It's 34 minutes after the hour.
CHETRY: Welcome back to AMERICAN MORNING.
The pastor of a rural Alabama church is preaching the gospel of great sex. As you might imagine, not everyone in the community is saying amen. He is using billboards with the message great sex god's way to promote his sermon. And Jerry Lawson, pastor of the Daystar Church in Good Hope, Alabama, joins us now from Birmingham. Thanks for being with us this morning.
JERRY LAWSON, PASTOR OF DAYSTAR CHURCH: Thank you, Kiran. And good morning.
CHETRY: All right. So you got our attention. What is the message that you're trying to convey when you show those billboards?
Sure. Well, you know in the world today, there is so much emphasis on sex. And you hear - it seems to be a one-sided debate from the media and movies and internet. And we just felt like god's opinion should be inserted into the mix. He created man and woman. Therefore, he created sex. And it seems like everyone else gives their opinion but his opinion is not heard enough. So we just wanted to insert him into the conversation.
And so what is the message to your people in your congregation? Married people? And also single people about dealing with issues surrounding sexuality?
LAWSON: Well, there is a lot of things we try to talk about. First of all, god's way of sex is very straightforward in the scripture. It's a husband and a wife only within the confines of marriage. But we also talk about, you know, how to get over some past mistakes sexually. It seems like when a person makes a sexual mistake, it seems to linger. There is guilty and the bad feelings. We talk a lot about just how to be forgiven from things you feel ashamed of and that sex in itself is nothing to be ashamed of. It's something to be understood in god's context.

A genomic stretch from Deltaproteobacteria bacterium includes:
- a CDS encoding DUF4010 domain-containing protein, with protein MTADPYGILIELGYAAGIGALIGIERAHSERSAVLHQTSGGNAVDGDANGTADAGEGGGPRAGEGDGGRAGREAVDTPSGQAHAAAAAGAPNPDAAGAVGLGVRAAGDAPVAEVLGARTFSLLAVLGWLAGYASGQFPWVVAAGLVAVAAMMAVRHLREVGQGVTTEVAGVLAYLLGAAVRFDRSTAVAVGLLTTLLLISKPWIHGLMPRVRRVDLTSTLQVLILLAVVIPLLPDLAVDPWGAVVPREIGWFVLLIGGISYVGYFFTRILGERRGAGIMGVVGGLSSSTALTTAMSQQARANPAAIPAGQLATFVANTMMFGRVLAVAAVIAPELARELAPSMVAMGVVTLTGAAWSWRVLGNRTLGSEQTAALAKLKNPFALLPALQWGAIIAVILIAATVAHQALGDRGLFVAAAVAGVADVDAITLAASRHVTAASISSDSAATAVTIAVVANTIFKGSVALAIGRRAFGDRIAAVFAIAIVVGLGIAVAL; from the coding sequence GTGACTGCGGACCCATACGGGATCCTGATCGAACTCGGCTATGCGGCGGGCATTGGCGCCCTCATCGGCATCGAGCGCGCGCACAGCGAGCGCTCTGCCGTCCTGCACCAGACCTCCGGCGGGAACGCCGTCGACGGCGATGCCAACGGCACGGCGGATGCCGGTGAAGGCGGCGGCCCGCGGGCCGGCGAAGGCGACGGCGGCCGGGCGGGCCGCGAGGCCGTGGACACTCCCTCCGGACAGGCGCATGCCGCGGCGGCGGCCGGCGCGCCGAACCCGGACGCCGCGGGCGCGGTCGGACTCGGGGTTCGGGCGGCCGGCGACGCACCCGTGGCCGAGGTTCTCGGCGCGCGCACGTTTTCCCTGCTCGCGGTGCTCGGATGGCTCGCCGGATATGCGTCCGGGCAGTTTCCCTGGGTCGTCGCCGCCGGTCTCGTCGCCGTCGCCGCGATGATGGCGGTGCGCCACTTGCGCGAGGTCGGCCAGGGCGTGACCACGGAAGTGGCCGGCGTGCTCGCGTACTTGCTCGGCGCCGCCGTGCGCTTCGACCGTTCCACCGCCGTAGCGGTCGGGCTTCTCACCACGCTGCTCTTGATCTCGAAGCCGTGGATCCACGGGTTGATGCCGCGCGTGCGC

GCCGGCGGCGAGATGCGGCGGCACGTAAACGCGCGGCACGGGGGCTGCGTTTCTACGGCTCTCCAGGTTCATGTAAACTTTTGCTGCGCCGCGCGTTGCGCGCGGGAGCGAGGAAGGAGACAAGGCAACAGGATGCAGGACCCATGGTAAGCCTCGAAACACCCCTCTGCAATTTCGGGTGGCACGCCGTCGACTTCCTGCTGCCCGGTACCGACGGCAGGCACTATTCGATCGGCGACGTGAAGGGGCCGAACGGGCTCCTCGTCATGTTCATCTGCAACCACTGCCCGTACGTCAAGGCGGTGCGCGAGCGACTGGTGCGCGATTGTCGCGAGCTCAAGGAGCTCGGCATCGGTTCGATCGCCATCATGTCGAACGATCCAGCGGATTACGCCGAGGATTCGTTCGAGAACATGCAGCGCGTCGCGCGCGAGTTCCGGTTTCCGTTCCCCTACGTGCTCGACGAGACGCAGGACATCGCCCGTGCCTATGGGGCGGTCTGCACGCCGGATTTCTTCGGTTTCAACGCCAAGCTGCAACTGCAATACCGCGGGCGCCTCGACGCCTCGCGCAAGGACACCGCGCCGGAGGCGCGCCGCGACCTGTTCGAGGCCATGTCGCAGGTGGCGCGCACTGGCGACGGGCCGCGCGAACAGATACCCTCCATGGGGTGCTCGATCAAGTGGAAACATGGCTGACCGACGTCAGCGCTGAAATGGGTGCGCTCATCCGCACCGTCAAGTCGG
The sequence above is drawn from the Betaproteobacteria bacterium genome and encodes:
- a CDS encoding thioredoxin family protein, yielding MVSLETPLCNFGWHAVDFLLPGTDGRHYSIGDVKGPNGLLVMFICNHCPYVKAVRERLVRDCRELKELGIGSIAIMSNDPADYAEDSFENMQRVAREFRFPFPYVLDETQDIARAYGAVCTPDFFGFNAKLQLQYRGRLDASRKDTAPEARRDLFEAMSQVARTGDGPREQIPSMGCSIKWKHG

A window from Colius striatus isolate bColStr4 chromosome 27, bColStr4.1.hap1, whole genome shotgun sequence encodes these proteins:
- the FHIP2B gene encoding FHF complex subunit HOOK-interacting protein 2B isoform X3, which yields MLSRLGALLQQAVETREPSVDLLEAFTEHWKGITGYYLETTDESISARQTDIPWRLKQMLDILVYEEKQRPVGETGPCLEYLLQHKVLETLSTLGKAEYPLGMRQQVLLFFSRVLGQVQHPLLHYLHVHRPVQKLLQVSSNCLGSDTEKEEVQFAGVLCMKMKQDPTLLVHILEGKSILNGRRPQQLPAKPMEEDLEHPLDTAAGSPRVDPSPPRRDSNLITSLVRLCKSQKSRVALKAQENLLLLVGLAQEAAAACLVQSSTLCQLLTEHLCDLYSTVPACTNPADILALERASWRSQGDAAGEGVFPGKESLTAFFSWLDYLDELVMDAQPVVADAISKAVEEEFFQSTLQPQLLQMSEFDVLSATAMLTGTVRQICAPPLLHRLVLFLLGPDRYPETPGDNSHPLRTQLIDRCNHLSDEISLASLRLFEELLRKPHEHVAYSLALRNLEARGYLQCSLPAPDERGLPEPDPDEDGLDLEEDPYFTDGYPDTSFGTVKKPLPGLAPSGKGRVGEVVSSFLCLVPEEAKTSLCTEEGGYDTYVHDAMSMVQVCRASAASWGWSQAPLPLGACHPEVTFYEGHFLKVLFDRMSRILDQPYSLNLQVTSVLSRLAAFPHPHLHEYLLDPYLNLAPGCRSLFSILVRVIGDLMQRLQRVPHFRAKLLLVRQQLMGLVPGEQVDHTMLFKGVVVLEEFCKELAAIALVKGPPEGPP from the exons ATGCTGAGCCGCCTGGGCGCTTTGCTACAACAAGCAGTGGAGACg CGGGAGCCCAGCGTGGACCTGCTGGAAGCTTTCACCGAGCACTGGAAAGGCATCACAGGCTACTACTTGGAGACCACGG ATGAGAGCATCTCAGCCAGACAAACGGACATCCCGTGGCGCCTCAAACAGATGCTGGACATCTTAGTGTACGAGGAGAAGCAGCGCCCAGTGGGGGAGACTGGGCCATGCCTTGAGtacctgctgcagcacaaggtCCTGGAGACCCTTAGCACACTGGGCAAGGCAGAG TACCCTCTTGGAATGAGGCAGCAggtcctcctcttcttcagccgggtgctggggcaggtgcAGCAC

CHETRY: What about critics who say you know what sex should be taught at home. It's not the place of the church. It's not the place to be talked about in a public forum.
LAWSON: Sure. I understand that. And, you know, we have different services for children age 12 and under. So we're basically just talking to older kids that we believe should have - by the time you're 13, probably should have had the sex talk with your kids by then. And of course, we release a disclaimer before the topic is bridged that, you know, if you have younger kids and you don't want them in here, that's fine. But the bottom line, Kiran is, it's a major part of the Bible and we're just Bible people. So we make no bones about it. We're going to talk about whatever is in the Bible.
CHETRY: The mayor of Good Hope is only 22 years old and he said while you may have reasons for doing what you did, he thinks that the sign is out of place, and that residents have a problem with it because of the public way it's being promoted. Do you kind of see where he is coming from? And what do you say to that?
LAWSON: Well, what I would say is that the outcry that we've received has been incredibly positive. I thought you might ask that. I brought just yesterday's e-mails. This is just the e-mails I got yesterday on it. There are 130 something here, five, exactly five were negative out of all of these. So think what that says to me is that the world is hearing our community has heard the other side of the debate, and they are tired of a one-sided debate and they really like to hear what god has to say about it. And so you know we're happy to do that. We're god's people and we're using his word, the Bible, and we're happy to share what he says about it.
CHETRY: Yes. It's interesting that you say that sex should be, you know, within the confines of marriage. There was an online survey that was done in 2007 showing that 20 million marriages are believed to be sexless and that certainly can be damaging, especially not only for the two people involved, but for the family at large. So very interesting issue. Great sex god's way.com is the website. We want to thank you for coming on to talk about it this morning.
LAWSON: Thank you. My pleasure, Kiran.